Stereo sound will be audible in both ears even when you balance it’s position (stereo sound does not have pan because it’s multi directional as described in the definition in post above). The only way digitakt sample will sound in stereo is when you apply FX.


Because it isn’t. When you pan a mono signal it only comes from that position.
That changes when you apply stereo FX, it can bounce on the entire spectrum with a delay or spread and get “wide” with nice reverb. By itself it only sounds where you placed it.

Get this plugin if you can and play with mono vs stereo samples. Great visual representation.


That doesn’t make any sense to me. This conversation is way over my head I think.


How about a room set up with 4 to 5 signals, live - each amplifier is recorded individually, with an additional microphone (or two) capturing the overall room sound. So, you have six or seven signals, and yeah, they can be mixed down to two channels. By that point you’ve already compromised the spatial qualities (mingling frequencies etc.) of the acoustic phenomena that occurred in the original recording. It’s further compromised, or lessened, by summing those two channels to one. Yes, you can pan subsequent signals in the mix, but you’re not getting an accurate spatial representation of the original sample.


I never said anything contrary to this.


As I understand it, a stereo field provides the ability for multi directional sound regardless of whether or not it is a natural or artificial stereo field.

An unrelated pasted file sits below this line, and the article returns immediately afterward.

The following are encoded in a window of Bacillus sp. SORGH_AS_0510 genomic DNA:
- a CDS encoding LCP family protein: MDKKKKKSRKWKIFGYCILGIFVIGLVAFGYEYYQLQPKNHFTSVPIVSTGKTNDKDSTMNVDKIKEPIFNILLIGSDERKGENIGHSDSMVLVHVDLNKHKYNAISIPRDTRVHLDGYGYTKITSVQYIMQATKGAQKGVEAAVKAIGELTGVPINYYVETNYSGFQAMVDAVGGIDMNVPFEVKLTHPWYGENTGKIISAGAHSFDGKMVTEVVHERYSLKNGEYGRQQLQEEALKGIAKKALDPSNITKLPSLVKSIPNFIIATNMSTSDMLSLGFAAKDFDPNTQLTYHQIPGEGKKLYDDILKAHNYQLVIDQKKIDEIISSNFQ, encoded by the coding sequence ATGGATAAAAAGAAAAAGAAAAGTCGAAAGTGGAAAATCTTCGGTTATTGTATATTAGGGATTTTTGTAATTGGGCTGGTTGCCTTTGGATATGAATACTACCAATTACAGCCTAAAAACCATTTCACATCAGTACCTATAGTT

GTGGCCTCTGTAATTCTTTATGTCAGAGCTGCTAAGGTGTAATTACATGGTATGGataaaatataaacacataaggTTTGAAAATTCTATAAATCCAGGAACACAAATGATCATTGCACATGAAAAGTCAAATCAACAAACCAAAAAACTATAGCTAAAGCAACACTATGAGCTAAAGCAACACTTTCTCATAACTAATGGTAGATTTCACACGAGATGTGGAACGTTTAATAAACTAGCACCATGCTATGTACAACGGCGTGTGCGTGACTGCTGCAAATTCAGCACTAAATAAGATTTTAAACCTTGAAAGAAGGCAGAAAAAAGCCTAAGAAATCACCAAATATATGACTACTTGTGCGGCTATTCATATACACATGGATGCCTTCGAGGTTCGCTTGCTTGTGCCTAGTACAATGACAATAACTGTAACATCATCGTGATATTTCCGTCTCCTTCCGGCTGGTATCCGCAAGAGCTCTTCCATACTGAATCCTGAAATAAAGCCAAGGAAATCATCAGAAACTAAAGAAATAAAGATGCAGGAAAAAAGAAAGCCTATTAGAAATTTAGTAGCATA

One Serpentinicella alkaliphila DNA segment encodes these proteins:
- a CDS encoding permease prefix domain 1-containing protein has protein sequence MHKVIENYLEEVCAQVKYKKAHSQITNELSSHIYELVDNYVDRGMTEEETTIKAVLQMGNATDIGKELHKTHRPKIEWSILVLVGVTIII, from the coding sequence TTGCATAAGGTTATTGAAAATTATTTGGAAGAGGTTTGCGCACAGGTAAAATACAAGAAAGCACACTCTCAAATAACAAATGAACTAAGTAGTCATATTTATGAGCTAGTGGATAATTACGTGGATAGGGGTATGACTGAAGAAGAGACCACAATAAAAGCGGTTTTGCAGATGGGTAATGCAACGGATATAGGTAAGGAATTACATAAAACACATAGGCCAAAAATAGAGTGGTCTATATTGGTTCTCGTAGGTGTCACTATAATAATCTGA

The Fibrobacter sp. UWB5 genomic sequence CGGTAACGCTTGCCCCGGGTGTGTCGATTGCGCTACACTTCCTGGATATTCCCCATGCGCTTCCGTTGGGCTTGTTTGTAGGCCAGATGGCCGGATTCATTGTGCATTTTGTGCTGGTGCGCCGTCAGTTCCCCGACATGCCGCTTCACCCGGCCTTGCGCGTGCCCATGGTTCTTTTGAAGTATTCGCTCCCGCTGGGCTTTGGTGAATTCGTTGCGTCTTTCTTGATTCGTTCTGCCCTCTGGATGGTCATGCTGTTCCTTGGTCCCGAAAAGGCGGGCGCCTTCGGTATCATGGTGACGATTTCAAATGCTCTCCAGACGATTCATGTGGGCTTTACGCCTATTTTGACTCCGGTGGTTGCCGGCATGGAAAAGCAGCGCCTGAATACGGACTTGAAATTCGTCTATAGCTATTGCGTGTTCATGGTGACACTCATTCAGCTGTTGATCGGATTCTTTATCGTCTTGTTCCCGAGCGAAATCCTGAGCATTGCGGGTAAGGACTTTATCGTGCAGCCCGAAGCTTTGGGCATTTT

and what about automating pan of a mono DT sample?
with LFOs, p-locks, trigless trigs, etc.

It’s not staying in one position.

It most certainly is not mono, even with the FX off.

And again - what does this have to do with pairing it with a Heat?



Church with single cluster floor coverageMono or monophonic describes a system where all the audio signals are mixed together and routed through a single audio channel. Mono systems can have multiple loudspeakers, and even multiple widely separated loudspeakers. The key is that the signal contains no level and arrival time/phase information that would replicate or simulate directional cues. Common types of mono systems include single channel centre clusters, mono split cluster systems, and distributed loudspeaker systems with and without architectural delays. Mono systems can still be full-bandwidth and full-fidelity and are able to reinforce both voice and music effectively. The big advantage to mono is that everyone hears the very same signal, and, in properly designed systems, all listeners would hear the system at essentially the same sound level. This makes well-designed mono systems very well suited for speech reinforcement as they can provide excellent speech intelligibility.